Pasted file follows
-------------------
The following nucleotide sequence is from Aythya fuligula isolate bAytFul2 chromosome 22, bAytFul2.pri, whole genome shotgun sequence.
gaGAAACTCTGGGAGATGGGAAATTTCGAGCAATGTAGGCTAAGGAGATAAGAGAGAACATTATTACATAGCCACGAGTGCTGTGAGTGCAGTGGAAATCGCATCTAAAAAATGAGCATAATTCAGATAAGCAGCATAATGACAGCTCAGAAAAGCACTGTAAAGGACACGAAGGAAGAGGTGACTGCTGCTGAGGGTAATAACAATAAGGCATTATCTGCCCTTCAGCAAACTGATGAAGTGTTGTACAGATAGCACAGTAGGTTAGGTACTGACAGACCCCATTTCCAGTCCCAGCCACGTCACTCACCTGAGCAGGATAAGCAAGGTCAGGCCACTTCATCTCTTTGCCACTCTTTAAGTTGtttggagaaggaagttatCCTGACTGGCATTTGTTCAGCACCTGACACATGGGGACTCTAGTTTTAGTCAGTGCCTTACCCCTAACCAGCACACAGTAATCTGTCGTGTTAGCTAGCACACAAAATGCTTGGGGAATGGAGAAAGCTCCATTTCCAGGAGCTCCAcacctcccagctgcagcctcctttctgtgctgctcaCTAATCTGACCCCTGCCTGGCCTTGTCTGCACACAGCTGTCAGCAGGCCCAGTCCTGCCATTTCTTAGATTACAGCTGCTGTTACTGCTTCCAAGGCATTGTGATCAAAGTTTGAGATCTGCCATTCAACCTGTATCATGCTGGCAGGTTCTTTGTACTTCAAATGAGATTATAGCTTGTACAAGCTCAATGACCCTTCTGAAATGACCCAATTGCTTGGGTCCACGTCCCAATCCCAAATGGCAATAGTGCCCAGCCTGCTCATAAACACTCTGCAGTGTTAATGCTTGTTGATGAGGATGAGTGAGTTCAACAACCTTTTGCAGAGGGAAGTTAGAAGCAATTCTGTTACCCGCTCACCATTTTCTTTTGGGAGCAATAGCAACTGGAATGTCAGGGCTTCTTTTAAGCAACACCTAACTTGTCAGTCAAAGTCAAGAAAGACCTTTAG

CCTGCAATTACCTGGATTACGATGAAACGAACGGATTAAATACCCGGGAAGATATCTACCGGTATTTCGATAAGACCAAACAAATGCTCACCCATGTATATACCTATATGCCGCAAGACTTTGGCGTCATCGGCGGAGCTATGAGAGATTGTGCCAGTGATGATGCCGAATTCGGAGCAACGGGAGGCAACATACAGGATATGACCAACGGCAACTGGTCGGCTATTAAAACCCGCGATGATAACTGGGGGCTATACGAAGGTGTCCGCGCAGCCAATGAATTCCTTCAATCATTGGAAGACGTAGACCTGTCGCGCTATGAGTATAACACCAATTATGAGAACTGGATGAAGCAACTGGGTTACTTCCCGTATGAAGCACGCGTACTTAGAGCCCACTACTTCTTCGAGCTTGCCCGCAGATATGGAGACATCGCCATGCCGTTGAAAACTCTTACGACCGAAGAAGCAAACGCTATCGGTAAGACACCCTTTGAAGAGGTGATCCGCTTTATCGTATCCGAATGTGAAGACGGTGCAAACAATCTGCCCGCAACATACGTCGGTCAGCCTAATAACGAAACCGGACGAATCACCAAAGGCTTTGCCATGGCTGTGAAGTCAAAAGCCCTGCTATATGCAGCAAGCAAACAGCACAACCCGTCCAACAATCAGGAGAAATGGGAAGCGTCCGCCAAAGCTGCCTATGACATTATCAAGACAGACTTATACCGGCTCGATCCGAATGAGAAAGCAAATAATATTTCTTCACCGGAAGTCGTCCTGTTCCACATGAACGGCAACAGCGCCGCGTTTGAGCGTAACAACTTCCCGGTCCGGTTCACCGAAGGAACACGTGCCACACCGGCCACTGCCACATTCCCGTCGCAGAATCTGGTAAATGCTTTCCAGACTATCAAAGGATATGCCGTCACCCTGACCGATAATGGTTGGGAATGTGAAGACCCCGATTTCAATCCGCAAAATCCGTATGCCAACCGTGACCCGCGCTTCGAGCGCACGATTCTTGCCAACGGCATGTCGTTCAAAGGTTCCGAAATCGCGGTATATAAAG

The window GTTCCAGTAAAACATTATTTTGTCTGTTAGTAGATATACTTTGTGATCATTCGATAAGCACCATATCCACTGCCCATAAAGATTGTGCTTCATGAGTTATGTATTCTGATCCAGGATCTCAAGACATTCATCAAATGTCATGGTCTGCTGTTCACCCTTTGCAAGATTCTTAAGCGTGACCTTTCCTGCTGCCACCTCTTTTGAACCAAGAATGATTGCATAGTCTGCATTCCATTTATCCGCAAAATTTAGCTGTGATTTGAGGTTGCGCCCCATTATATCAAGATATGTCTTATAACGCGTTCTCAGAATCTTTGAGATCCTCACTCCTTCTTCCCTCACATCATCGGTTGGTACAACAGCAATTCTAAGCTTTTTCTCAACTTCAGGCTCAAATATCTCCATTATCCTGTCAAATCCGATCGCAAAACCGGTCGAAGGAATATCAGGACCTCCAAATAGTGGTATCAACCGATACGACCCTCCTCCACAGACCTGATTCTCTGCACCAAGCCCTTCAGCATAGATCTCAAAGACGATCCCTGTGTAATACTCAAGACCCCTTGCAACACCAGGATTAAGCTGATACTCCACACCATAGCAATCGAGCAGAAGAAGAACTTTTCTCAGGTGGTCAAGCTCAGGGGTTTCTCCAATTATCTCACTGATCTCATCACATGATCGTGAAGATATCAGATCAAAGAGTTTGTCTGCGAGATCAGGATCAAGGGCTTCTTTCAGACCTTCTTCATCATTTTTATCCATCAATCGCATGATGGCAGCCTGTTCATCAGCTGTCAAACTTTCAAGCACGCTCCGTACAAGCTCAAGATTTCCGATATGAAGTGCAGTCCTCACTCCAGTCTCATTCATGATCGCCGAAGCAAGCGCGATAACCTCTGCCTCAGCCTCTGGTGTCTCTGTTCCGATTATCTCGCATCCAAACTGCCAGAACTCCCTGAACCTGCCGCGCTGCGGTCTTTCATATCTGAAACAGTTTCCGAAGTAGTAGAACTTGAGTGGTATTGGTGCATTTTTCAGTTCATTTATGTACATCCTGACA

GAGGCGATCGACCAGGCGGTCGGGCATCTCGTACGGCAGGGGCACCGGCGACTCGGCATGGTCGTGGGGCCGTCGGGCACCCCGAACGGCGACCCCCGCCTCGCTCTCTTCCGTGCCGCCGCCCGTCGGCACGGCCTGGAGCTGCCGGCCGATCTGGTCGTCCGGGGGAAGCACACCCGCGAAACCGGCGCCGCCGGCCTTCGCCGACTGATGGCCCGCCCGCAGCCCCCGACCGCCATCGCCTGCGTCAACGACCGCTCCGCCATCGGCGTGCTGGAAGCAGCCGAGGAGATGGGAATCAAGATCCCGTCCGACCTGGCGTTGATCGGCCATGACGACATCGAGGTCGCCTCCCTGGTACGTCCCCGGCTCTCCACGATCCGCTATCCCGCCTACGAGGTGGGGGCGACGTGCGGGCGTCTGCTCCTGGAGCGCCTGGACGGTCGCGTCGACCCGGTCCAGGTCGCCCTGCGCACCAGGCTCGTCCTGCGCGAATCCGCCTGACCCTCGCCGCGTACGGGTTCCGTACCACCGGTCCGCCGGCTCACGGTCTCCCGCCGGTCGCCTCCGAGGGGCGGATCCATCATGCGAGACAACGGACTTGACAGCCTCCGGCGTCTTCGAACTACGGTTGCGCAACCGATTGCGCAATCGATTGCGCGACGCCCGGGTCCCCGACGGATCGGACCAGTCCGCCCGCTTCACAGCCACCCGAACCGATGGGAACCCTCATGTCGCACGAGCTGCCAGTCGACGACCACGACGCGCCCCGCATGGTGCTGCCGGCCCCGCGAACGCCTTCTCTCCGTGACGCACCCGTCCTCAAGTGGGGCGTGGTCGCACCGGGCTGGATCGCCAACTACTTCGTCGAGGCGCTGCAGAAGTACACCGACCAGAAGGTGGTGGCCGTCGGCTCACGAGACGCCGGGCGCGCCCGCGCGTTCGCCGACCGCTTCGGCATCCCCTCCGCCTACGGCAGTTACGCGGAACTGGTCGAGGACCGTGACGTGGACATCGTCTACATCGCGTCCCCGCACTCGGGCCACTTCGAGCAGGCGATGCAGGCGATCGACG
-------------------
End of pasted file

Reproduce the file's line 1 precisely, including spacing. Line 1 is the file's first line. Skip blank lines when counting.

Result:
The following nucleotide sequence is from Aythya fuligula isolate bAytFul2 chromosome 22, bAytFul2.pri, whole genome shotgun sequence.